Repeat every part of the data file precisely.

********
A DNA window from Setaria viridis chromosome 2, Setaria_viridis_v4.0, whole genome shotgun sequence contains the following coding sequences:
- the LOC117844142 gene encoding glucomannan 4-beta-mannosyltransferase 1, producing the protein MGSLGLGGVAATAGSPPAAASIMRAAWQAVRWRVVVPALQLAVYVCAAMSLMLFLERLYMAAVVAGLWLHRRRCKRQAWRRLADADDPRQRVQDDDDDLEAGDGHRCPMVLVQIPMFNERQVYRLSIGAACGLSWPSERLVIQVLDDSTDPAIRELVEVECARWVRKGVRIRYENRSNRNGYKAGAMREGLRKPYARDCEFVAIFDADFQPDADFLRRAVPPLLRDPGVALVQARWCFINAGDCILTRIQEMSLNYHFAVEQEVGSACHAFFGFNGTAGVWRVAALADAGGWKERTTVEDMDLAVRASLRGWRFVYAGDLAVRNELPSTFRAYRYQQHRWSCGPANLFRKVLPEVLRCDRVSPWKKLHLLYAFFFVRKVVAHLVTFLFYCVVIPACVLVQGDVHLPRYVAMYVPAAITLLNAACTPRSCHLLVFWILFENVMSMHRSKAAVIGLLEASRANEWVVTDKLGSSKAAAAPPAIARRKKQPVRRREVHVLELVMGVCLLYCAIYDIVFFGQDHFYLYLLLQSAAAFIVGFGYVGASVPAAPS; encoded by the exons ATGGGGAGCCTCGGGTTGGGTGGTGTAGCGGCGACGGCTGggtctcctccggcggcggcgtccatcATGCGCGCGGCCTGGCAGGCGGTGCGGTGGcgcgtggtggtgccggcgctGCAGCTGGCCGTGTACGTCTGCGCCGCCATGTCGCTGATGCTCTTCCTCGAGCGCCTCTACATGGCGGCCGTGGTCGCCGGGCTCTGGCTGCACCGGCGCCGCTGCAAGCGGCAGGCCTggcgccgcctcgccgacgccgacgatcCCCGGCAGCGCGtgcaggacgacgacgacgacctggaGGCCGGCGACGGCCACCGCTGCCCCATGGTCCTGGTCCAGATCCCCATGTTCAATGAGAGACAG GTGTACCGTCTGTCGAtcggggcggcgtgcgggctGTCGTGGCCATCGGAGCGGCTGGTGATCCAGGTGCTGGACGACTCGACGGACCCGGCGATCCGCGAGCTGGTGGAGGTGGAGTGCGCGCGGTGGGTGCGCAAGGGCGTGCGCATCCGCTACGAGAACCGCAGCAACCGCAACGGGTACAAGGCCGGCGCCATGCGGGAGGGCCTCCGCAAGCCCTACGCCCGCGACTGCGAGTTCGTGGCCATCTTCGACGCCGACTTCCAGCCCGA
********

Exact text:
A DNA window from Setaria viridis chromosome 2, Setaria_viridis_v4.0, whole genome shotgun sequence contains the following coding sequences:
- the LOC117844142 gene encoding glucomannan 4-beta-mannosyltransferase 1, producing the protein MGSLGLGGVAATAGSPPAAASIMRAAWQAVRWRVVVPALQLAVYVCAAMSLMLFLERLYMAAVVAGLWLHRRRCKRQAWRRLADADDPRQRVQDDDDDLEAGDGHRCPMVLVQIPMFNERQVYRLSIGAACGLSWPSERLVIQVLDDSTDPAIRELVEVECARWVRKGVRIRYENRSNRNGYKAGAMREGLRKPYARDCEFVAIFDADFQPDADFLRRAVPPLLRDPGVALVQARWCFINAGDCILTRIQEMSLNYHFAVEQEVGSACHAFFGFNGTAGVWRVAALADAGGWKERTTVEDMDLAVRASLRGWRFVYAGDLAVRNELPSTFRAYRYQQHRWSCGPANLFRKVLPEVLRCDRVSPWKKLHLLYAFFFVRKVVAHLVTFLFYCVVIPACVLVQGDVHLPRYVAMYVPAAITLLNAACTPRSCHLLVFWILFENVMSMHRSKAAVIGLLEASRANEWVVTDKLGSSKAAAAPPAIARRKKQPVRRREVHVLELVMGVCLLYCAIYDIVFFGQDHFYLYLLLQSAAAFIVGFGYVGASVPAAPS; encoded by the exons ATGGGGAGCCTCGGGTTGGGTGGTGTAGCGGCGACGGCTGggtctcctccggcggcggcgtccatcATGCGCGCGGCCTGGCAGGCGGTGCGGTGGcgcgtggtggtgccggcgctGCAGCTGGCCGTGTACGTCTGCGCCGCCATGTCGCTGATGCTCTTCCTCGAGCGCCTCTACATGGCGGCCGTGGTCGCCGGGCTCTGGCTGCACCGGCGCCGCTGCAAGCGGCAGGCCTggcgccgcctcgccgacgccgacgatcCCCGGCAGCGCGtgcaggacgacgacgacgacctggaGGCCGGCGACGGCCACCGCTGCCCCATGGTCCTGGTCCAGATCCCCATGTTCAATGAGAGACAG GTGTACCGTCTGTCGAtcggggcggcgtgcgggctGTCGTGGCCATCGGAGCGGCTGGTGATCCAGGTGCTGGACGACTCGACGGACCCGGCGATCCGCGAGCTGGTGGAGGTGGAGTGCGCGCGGTGGGTGCGCAAGGGCGTGCGCATCCGCTACGAGAACCGCAGCAACCGCAACGGGTACAAGGCCGGCGCCATGCGGGAGGGCCTCCGCAAGCCCTACGCCCGCGACTGCGAGTTCGTGGCCATCTTCGACGCCGACTTCCAGCCCGA